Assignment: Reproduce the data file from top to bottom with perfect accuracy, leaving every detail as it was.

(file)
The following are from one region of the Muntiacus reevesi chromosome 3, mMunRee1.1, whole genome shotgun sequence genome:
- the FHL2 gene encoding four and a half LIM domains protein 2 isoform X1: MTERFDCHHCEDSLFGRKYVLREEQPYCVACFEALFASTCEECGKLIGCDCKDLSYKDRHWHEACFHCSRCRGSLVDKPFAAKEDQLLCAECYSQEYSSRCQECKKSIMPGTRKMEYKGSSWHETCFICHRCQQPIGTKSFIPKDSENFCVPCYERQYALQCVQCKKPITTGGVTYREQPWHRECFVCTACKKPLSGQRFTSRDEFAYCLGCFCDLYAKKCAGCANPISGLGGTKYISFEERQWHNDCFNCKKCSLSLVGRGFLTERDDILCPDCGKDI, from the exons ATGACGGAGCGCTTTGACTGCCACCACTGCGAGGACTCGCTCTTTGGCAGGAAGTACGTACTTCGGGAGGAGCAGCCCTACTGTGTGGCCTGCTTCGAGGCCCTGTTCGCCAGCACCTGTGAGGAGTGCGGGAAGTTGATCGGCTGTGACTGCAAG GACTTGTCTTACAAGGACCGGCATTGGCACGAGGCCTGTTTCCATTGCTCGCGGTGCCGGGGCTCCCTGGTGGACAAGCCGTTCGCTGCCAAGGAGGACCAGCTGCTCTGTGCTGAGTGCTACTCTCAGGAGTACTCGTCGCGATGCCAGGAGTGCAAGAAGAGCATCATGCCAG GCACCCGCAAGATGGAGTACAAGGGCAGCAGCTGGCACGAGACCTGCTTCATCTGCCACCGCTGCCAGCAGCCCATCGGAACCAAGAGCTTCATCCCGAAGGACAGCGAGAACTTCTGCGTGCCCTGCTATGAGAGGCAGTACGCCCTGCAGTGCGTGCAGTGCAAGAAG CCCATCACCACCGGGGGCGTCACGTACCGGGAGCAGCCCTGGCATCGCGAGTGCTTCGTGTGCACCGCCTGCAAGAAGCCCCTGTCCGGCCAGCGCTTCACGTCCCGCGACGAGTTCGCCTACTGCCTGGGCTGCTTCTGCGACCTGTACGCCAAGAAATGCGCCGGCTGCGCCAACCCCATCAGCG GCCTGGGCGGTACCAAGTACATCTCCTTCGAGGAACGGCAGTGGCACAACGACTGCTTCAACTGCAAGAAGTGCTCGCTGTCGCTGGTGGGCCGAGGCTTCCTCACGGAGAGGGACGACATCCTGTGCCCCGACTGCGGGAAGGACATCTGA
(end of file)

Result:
The following are from one region of the Muntiacus reevesi chromosome 3, mMunRee1.1, whole genome shotgun sequence genome:
- the FHL2 gene encoding four and a half LIM domains protein 2 isoform X1: MTERFDCHHCEDSLFGRKYVLREEQPYCVACFEALFASTCEECGKLIGCDCKDLSYKDRHWHEACFHCSRCRGSLVDKPFAAKEDQLLCAECYSQEYSSRCQECKKSIMPGTRKMEYKGSSWHETCFICHRCQQPIGTKSFIPKDSENFCVPCYERQYALQCVQCKKPITTGGVTYREQPWHRECFVCTACKKPLSGQRFTSRDEFAYCLGCFCDLYAKKCAGCANPISGLGGTKYISFEERQWHNDCFNCKKCSLSLVGRGFLTERDDILCPDCGKDI, from the exons ATGACGGAGCGCTTTGACTGCCACCACTGCGAGGACTCGCTCTTTGGCAGGAAGTACGTACTTCGGGAGGAGCAGCCCTACTGTGTGGCCTGCTTCGAGGCCCTGTTCGCCAGCACCTGTGAGGAGTGCGGGAAGTTGATCGGCTGTGACTGCAAG GACTTGTCTTACAAGGACCGGCATTGGCACGAGGCCTGTTTCCATTGCTCGCGGTGCCGGGGCTCCCTGGTGGACAAGCCGTTCGCTGCCAAGGAGGACCAGCTGCTCTGTGCTGAGTGCTACTCTCAGGAGTACTCGTCGCGATGCCAGGAGTGCAAGAAGAGCATCATGCCAG GCACCCGCAAGATGGAGTACAAGGGCAGCAGCTGGCACGAGACCTGCTTCATCTGCCACCGCTGCCAGCAGCCCATCGGAACCAAGAGCTTCATCCCGAAGGACAGCGAGAACTTCTGCGTGCCCTGCTATGAGAGGCAGTACGCCCTGCAGTGCGTGCAGTGCAAGAAG CCCATCACCACCGGGGGCGTCACGTACCGGGAGCAGCCCTGGCATCGCGAGTGCTTCGTGTGCACCGCCTGCAAGAAGCCCCTGTCCGGCCAGCGCTTCACGTCCCGCGACGAGTTCGCCTACTGCCTGGGCTGCTTCTGCGACCTGTACGCCAAGAAATGCGCCGGCTGCGCCAACCCCATCAGCG GCCTGGGCGGTACCAAGTACATCTCCTTCGAGGAACGGCAGTGGCACAACGACTGCTTCAACTGCAAGAAGTGCTCGCTGTCGCTGGTGGGCCGAGGCTTCCTCACGGAGAGGGACGACATCCTGTGCCCCGACTGCGGGAAGGACATCTGA